By Dr. Jenn Caselle
It was with huge excitement that I learned that I would be traveling to Clipperton Island for a National Geographic Pristine Seas expedition, because this would be my second trip to this remote coral reef. My first visit here was almost two decades ago, in 1998. I was a graduate student on my first real remote expedition.
Now, as a more seasoned marine biologist, with many remote expeditions under my belt, I jumped at the chance to revisit this remote, isolated atoll and assess firsthand any changes that had occurred.
Back in 1998 we came with the goal of simply documenting and identifying the various fishes on reefs; now we visit both to assess the changes that have occurred over time and to use our modern tools to access locations impossible back then.
At that time, we used cameras with film, the diving was limited to relatively shallow depths for safety and we brought what was, at the time, a “state of the art” remotely operated vehicle (ROV) that captured the deeper reefs on grainy, dark and often wobbly video tapes. Now, armed with modern cameras, rebreathers, and even a submarine, we can access parts of the coral reef that just weren’t possible in 1998.
After a week of diving, I finally have some time to reflect on the changes I’ve observed.
First, the corals.
We are currently experiencing a large El Nino event in and coincidentally, my 1998 expedition also took place during El Nino conditions. El Nino is a climate event that brings warm water and increased wave action to much of the Pacific. Scientists have documented a worldwide coral bleaching event over the past year due to El Nino. Coral bleaching occurs when waters warm and stressed corals eject their symbiotic partners, the algae that provide nutrients and give corals their vibrant colors.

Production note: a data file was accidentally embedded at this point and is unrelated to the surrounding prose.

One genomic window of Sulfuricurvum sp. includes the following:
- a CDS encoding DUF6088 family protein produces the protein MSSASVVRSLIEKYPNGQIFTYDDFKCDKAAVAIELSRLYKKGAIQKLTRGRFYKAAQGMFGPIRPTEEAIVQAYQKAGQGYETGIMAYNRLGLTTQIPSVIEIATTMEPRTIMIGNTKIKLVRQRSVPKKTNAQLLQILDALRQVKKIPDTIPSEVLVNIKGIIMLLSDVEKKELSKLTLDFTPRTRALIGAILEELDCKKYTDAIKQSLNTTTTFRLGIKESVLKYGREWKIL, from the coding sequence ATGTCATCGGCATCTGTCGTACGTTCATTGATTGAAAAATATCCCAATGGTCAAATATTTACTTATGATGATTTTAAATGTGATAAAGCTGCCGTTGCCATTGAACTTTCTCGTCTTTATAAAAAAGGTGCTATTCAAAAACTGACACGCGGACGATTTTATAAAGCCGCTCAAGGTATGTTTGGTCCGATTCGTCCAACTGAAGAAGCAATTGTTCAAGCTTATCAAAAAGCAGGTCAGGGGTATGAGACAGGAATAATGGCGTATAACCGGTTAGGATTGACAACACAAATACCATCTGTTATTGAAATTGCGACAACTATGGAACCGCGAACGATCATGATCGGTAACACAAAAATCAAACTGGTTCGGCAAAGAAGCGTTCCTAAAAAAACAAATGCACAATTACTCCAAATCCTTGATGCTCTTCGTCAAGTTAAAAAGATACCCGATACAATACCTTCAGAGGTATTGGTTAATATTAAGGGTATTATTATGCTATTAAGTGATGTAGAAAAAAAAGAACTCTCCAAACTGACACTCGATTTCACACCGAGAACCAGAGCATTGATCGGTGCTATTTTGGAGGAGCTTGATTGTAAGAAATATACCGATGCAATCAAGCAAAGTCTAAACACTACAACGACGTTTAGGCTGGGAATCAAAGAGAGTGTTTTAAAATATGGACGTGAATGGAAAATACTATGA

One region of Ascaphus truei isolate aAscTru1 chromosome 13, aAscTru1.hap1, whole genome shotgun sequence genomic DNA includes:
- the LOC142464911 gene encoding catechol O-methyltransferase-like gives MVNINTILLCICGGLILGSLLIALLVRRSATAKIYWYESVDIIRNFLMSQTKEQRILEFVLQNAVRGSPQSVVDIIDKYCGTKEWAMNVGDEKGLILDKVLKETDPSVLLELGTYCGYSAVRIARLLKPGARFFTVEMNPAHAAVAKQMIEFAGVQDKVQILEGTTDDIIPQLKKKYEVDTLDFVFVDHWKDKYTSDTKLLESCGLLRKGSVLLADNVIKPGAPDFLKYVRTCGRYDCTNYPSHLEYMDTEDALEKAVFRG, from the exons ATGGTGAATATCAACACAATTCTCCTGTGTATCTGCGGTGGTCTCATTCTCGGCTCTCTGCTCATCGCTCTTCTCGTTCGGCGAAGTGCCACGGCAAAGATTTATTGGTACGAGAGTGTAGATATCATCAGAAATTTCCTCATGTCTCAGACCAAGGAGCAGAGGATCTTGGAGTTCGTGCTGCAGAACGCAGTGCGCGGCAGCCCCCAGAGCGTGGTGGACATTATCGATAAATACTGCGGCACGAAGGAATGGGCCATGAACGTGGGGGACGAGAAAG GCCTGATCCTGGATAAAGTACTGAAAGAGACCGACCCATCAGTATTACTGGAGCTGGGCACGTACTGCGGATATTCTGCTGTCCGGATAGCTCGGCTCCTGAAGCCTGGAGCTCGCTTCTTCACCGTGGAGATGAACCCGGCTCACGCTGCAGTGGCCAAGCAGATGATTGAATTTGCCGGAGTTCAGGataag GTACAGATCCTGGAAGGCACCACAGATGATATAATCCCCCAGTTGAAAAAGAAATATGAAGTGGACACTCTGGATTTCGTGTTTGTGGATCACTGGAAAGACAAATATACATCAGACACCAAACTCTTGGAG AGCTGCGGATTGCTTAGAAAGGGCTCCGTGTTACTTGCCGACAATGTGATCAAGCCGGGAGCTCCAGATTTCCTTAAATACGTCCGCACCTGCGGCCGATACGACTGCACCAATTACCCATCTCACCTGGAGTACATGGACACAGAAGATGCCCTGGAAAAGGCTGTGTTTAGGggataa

Prior to our current expedition I reviewed old footage and photos for evidence of coral bleaching back in 1998 and confirmed that the corals looked healthy then. Our Pristine Seas benthic science team has been searching for evidence of coral bleaching and similar to results from 1998, have documented minimal impact of this El Nino. Corals here are healthy and coral cover is high. Some hypothesize that healthy reefs can withstand the impacts of climate events or warming waters better than unhealthy reefs. Perhaps Clipperton is resilient in this way?
Second, the sharks.
Foremost in my memory of the 1998 expedition were the abundant and curious (dare I say aggressive?) sharks. However, even in 1998 we saw fishing line on the reefs and even saw large commercial fishing boats around the island. Could the abundance of sharks remain high at Clipperton over almost two decades when so many places in the world are losing these top predators?
We had heard reports prior to our current expedition that the sharks were gone–and our fish team was interested to see if these reports were accurate.
From our very first dive, we noticed that while sharks are numerous here, they are mainly small, some even newborns. After a week of extensive underwater surveys with divers and remote cameras, we are not disappointed. Clipperton sharks are not gone, although they are not as abundant as in 1998. The presence of large numbers of small sharks gives hope that recovery is possible. Large sharks are present, they tend to be shy, staying farther away from the shallow reefs and cruising in deeper water. As long as these large adults are present and reproducing, the populations can increase.
As we analyze the data we collected over the past week, and compare it to previous expeditions, more patterns will emerge. It’s a lucky scientist that gets to visit such a remote and difficult location twice in one career!